The average smartphone user checks their device 150 times a day. "What if you didn't have to do that?" Meeker asked at a recent convention, pointing out that the need for quick convenience might circumvent the digital equivalent to a Swiss army knife.  In this respect, a simple, wearable device with sensors could be the answer to our future needs.

However, as Tim Cook pointed out, there’s still a way to go, before iWatches and Google Glass can replace the smart-phone. For example, big data, which is the data-gathering technology used for such intuitive inventions, is still in the developmental phase. In the meantime, tech-companies need to consider that not everyone wants to wear glasses or a wristband if the functions aren’t exceptional compared to a smart-phone. So yes, I agree that wearable tech is an interesting development worth keeping your eyes and money on. But I’m not sure that the boom is quite there yet. Give it a year or two.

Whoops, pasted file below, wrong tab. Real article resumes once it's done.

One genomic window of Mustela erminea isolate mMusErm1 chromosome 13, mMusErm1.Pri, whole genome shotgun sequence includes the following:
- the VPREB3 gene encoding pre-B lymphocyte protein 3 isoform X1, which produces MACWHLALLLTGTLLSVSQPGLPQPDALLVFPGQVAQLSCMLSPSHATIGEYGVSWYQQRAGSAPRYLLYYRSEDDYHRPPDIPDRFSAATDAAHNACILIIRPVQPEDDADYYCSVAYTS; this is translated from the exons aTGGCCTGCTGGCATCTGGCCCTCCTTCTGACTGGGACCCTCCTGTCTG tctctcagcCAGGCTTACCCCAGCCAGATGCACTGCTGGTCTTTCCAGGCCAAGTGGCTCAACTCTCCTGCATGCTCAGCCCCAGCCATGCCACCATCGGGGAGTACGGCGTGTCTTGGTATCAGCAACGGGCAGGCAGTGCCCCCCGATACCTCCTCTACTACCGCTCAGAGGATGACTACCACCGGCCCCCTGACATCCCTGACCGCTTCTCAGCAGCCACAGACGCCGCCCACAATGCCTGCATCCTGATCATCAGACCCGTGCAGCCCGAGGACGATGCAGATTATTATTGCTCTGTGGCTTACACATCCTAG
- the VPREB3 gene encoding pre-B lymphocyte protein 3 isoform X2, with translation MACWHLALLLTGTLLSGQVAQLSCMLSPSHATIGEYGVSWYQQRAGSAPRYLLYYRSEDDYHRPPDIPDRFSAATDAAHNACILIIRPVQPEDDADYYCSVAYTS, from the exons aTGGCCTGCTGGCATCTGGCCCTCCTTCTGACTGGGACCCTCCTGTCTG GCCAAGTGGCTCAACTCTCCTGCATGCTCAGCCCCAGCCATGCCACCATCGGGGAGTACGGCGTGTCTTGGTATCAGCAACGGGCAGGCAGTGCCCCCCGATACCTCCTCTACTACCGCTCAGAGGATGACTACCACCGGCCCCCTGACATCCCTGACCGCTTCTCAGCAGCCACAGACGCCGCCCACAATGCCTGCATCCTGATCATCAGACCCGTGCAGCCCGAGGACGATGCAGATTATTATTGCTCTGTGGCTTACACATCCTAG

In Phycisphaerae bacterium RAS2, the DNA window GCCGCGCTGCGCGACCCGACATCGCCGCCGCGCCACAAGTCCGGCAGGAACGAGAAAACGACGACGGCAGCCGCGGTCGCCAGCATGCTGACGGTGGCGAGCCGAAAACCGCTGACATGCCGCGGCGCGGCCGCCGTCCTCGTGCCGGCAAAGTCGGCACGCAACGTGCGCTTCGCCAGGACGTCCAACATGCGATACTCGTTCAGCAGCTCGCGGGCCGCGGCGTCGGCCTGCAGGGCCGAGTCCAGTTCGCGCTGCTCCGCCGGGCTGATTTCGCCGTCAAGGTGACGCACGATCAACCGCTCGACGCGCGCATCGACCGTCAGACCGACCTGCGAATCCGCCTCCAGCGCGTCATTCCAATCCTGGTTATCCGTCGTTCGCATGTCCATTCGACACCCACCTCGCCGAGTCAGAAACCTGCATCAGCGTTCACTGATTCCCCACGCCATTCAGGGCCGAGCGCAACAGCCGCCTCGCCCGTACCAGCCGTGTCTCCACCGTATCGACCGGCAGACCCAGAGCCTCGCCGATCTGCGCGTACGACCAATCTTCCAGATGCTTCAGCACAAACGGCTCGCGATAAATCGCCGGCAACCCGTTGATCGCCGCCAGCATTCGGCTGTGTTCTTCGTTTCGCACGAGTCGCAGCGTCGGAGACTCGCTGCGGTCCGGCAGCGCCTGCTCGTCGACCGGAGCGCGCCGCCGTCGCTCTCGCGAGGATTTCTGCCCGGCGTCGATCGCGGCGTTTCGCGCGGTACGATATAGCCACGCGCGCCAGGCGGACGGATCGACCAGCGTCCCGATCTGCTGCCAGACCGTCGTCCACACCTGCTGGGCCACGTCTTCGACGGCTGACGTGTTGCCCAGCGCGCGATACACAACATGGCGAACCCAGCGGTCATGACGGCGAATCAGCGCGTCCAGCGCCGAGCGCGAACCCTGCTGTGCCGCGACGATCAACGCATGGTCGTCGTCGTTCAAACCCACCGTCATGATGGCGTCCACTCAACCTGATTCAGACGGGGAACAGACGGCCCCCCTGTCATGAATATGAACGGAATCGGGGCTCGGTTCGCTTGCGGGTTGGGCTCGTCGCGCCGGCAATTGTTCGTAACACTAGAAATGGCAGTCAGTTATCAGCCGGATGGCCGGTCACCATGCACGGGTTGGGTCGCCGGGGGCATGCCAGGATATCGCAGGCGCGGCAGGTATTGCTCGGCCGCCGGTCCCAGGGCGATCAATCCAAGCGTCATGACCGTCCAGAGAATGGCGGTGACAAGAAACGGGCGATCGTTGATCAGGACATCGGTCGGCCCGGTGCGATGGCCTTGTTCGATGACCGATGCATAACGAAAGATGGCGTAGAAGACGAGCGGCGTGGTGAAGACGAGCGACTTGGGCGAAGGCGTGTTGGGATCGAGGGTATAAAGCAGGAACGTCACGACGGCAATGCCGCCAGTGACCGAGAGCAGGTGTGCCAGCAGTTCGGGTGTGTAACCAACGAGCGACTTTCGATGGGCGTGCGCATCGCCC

Photograph: Getty Images

Sandra Kilhof Nielsen is a freelance writer and former reporter for Retail Banker International, Cards International & Electronic Payments International.

Photo: Getty Images
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Autumn Statement 2015: George Osborne abandons his target

How will George Osborne close the deficit after his U-Turns? Answer: he won't, of course. 

“Good governments U-Turn, and U-Turn frequently.” That’s Andrew Adonis’ maxim, and George Osborne borrowed heavily from him today, delivering two big U-Turns, on tax credits and on police funding. There will be no cuts to tax credits or to the police.

The Office for Budget Responsibility estimates that, in total, the government gave away £6.2 billion next year, more than half of which is the reverse to tax credits.

Osborne claims that he will still deliver his planned £12bn reduction in welfare. But, as I’ve written before, without cutting tax credits, it’s difficult to see how you can get £12bn out of the welfare bill. Here’s the OBR’s chart of welfare spending: